Well, now the question is how to obtain an authority to speak on behalf of tradition if you are invited to discuss “little changes” to an existing structure, and you are not entitled to have any right to seriously change anything?
The easiest answer is: “do not agree”, but what is the right kind of argument for these people, if you don’t want to lose the commission, or at least to keep some friendly relations, and want to avoid looking like “I-know-it-all” kind of person? How do you defend your point if the client insists?
I have a feeling, that it may also depend on a role, iconographer wants to play in his or her own eyes. Maybe, despite all the workshops, trying to educate us as craftsmen, called to please our priests’ eyes with our lovely icons with overwhelming amounts of gold we can take it much more seriously? We probably might start considering ourselves not only artists (or designers) but also professional educators, sharing the essential knowledge, shaping (and re-shaping) our priest’s views?
Well, at this point I expect your objections, like where one can get spare time to obtain the necessary knowledge to become an expert and how to get the authority to cross someone, who was ordained by a bishop, or a bishop himself or herself?
Again, – I only have my own answer to this, and even I do not like it myself, but now I think it’s the only one:
We must ask for help from professional theologians and art-critics to make our opinion valuable and to seriously root it in the tradition.
We should honestly and fearlessly ask those, who is able to evaluate our bottlenecks, find common ground in our glorious past and help us to get better.
I am sure it will be a long and difficult process, but without the help of renowned professionals, we will always remain a narrow guild of basket makers, complaining about a lack of respect.
Now, as this thought was torturing me for a number of months, and as I have tried hard on my own and I can’t help it, I am turning to you, our dear subscriber and friend!
– If you know a professional theologian or/and an art critic, who would like to think together about contemporary iconography, constructively criticize and to see a better way for all of us to evolve, – would you ask him or her for help?
Any outcome is appreciated!
P.S. Step by step together we generate a General Bibliography for Iconographers, – everybody is welcome to propose valuable titles!.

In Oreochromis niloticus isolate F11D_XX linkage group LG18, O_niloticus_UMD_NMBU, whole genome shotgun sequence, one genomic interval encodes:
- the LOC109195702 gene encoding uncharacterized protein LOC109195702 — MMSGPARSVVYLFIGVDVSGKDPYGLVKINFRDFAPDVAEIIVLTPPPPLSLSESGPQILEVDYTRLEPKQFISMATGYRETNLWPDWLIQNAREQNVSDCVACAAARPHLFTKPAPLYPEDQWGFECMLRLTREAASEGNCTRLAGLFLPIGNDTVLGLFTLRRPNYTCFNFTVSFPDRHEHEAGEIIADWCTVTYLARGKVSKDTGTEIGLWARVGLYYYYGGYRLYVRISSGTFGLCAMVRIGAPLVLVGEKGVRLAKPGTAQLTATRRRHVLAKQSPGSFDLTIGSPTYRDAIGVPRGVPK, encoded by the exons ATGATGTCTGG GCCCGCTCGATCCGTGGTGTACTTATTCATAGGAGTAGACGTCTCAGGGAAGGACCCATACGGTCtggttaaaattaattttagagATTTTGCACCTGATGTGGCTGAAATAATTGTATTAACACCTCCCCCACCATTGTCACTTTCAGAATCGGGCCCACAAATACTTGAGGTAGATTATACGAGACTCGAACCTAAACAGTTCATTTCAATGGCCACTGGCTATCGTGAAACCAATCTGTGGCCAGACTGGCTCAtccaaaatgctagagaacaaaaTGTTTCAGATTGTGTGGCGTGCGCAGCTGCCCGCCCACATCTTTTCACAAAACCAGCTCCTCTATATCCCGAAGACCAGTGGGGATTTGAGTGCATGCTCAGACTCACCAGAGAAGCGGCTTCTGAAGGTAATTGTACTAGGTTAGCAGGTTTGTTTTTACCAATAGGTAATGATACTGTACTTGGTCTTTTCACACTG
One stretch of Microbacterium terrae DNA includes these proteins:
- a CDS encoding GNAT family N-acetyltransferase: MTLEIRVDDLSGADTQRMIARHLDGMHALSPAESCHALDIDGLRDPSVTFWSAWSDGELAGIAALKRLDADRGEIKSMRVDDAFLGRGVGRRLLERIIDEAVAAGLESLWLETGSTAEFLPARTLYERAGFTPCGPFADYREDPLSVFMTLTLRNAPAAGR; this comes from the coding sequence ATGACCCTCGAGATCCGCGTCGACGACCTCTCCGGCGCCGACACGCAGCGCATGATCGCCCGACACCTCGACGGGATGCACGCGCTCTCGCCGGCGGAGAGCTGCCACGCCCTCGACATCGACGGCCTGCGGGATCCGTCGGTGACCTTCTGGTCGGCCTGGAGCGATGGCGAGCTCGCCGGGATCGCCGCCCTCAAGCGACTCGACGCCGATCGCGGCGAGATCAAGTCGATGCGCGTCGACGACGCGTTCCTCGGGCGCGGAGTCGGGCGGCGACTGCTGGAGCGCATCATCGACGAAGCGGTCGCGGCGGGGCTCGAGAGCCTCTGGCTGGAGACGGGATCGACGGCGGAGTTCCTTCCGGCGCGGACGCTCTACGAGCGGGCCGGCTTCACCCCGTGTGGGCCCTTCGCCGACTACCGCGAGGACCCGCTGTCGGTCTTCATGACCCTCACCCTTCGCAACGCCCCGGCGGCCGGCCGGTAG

The time flies and in a few days, the challenge continues – another series of workshops, – sharing/discovering new ideas and widening horizons. It’s such a great time!
Have you ever faced the “varnish fear”? I mean the fear to ruin the finished icon by sealing it badly?
Life was so easy with copal varnish by Lefranc (see our old video), but as many of you know, they stopped producing it! The last bottles we bought a year ago are almost over! Time to experiment with the new version advised by LeFranc (Lefranc Picture Varnish Extra Fine Gloss). I started and even made a new video, but yet the result is too glossy, even with the addition of linseed oil. It’s like a Galoshe! I can not recommend it the way it is.
Some people advised to use highly diluted shellac, but in my humble opinion egg tempera needs some sort of transparent semi-liquid substance to fill the gaps between pigment particles…
If you have any trustable recipe of what can substitute copal varnish from LeFranc, – we’d be happy to hear from you! In the meantime, our own experiments go on and I hope to come up with something good in February! It’s urgent for us as well!
4. NEW ICONS
Exhibition in Melbourne, which we have just mounted in ACU ArtSpace, features 11 works by Peter Blackwood, 7 works by Margaret Broadbent, 5 works by Olga Shalamova and 1 by Alexandra Irini. The Olga’s icons are the ones you see in this Newsletter, – you can click them and see their enlarged versions at our web site. All the other images you can see at the exhibition in ACU Art Space. Welcome!
5. Our Workshops – very short:
The June workshop in New Zealand is full, the one in Queenscliff has 2 available spots. Yet no concrete plans for the USA for this year: – looking for venues with good light.
Thank you for reading our Newsletter! We appreciate your feedback and shares.
Wishing you a prosperous year!,
With warmest regards,
Philip & Olga